Tim Leet (February, 2019)We all know that feeling, that feeling of not-quite belonging. I have it during most fancy dinners and every conversation about professional sports, especially hockey. On those occasions I nod a lot and follow the lead of those who appear at ease. I feel clunky, unnatural, and only partially myself. I am painfully aware that I am posing. Mercifully, even fancy dinners end eventually and so does hockey season. I exhale with relief and retreat to more comfortable spaces. Fitting in where I don’t enjoy an easy sense of belonging is exhausting.
There are students in our halls and classrooms who feel this way all day. My ridiculous unease among hockey fans is fleeting and trivial, barely a stolen peek in the window of the day-to-day lives of these kids. Still, that empathic peek forces me to see my old classroom through new eyes. I know that the feeling of belonging is essential to learning and well-being. It is a fundamental psychological need that we all share. When the first bell rings and I look into the eyes of my students, I see that not every pair reflects back a comfortable sense of belonging. Many are just doing the best they can.
Yet, our students are determined. When our classroom and school cultures are not natural to them, they adapt, they do their best, they try to fit in. They shape shift and code switch. They nod a lot and follow the lead of those who appear at ease. Talented as they are, they often convince me they are thriving and, by extension, that I’m a terrific teacher. It’s only later that I learn what those contortions cost them. One of my former students likened her school experience to a long-distance race, a grueling event justified only by the diploma conferred at the finish line. Hearing that broke my heart and opened my eyes. We have to do better.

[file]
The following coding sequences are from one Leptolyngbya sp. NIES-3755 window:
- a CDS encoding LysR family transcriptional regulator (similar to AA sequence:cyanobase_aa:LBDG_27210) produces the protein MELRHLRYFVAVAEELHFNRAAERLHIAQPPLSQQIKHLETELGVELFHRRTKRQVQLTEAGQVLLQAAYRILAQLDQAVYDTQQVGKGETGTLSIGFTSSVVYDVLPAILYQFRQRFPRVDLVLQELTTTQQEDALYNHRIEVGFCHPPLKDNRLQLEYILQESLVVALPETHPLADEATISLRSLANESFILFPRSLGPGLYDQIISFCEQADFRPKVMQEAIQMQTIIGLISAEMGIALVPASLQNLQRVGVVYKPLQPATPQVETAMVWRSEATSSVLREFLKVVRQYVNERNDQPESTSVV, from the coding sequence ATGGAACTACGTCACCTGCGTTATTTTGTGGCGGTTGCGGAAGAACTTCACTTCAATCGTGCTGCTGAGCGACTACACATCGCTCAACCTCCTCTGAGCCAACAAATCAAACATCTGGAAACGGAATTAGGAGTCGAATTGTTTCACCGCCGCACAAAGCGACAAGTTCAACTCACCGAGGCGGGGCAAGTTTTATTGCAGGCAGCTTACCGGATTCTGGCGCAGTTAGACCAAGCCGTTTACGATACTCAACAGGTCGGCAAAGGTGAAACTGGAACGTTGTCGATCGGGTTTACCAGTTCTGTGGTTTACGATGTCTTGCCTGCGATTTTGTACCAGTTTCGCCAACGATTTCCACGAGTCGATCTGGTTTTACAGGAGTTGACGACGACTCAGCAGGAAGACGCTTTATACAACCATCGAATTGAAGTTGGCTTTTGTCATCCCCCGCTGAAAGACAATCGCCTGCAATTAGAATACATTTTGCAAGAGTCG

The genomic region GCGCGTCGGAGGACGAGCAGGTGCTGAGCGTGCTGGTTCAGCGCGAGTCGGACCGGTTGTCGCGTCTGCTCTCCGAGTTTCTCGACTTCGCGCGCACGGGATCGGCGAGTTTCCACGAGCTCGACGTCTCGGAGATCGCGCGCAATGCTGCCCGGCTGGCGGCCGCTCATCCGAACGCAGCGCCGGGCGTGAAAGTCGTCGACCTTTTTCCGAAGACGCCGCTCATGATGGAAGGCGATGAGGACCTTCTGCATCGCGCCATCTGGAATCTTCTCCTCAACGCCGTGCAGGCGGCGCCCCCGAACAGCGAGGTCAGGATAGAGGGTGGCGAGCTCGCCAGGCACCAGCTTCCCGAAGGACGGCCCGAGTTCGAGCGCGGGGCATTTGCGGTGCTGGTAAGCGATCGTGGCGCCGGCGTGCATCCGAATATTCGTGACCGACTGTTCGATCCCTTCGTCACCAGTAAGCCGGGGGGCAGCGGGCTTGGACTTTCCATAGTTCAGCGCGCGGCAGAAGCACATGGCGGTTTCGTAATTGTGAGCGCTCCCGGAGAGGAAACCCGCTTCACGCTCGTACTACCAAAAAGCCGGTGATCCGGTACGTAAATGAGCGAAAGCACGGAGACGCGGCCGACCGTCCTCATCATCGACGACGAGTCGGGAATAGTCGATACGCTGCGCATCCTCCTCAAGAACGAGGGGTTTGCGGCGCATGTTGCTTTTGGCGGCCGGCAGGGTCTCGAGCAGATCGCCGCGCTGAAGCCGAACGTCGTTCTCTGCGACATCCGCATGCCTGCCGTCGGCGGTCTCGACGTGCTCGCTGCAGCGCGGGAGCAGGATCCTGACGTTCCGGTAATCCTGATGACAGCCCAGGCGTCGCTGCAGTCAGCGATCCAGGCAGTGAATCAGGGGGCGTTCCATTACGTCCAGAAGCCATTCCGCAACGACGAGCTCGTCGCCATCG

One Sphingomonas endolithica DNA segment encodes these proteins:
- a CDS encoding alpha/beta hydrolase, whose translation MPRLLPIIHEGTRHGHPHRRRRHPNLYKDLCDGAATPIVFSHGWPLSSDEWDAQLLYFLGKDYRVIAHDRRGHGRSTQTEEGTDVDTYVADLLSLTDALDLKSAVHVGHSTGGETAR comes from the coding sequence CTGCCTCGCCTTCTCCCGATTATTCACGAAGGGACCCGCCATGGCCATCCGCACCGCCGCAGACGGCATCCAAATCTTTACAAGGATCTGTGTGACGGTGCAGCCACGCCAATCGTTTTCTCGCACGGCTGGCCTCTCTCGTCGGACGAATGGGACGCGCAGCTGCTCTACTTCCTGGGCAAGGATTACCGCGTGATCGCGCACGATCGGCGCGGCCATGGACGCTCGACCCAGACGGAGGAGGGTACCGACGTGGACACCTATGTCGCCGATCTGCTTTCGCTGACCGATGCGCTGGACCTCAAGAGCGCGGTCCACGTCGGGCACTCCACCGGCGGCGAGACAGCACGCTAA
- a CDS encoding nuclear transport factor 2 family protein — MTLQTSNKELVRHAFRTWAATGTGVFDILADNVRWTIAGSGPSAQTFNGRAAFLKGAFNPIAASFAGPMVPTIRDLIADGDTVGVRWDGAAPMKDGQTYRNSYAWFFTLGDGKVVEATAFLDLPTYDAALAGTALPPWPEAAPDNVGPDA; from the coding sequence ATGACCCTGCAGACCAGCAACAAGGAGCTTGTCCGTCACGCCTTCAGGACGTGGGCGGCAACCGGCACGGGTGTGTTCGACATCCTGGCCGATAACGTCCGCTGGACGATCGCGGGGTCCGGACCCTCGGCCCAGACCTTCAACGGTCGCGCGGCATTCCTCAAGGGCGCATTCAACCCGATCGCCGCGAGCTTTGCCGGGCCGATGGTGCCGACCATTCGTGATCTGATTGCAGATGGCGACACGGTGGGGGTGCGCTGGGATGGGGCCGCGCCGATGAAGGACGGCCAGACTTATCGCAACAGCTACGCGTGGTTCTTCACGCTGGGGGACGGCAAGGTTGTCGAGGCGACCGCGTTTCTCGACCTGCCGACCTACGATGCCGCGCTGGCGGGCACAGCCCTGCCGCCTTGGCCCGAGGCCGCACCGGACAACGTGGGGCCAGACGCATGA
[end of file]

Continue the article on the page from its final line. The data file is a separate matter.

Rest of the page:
Your school probably prioritizes difference and inclusion like mine does. You probably value it yourself. But what sincere valuing of difference would ask those kids who do not operate with ease in the dominant culture to distort themselves and settle for fitting in? In Culturally Responsive Teaching and the Brain, Zaretta Hammond writes, “It is not enough to have a classroom free of psychological and social threats. The brain needs to be part of a caring social community to maximize its sense of well-being…” Later, “…the oxytocin positive relationships trigger helps the amygdala stay calm so the prefrontal cortex can focus on higher order thinking” (pp 47-48). Learning suffers under stress and fatigue, and while most students complain of being stressed and fatigued, we know very well that the weight of that burden is not shared equally.
Brené Brown has said, “True belonging doesn’t require you to change who you are. It requires you to be who you are.” This must be our goal: a community of belonging. Achieving this goal means taking a fresh look at our curriculum, our pedagogy, and the deep grooves of our own behavior. The onus is on us. Nothing could be easier than teaching from the familiar and comfortable, but we didn’t enter this profession because it was easy. If we had wanted an easy profession, we’d have played hockey.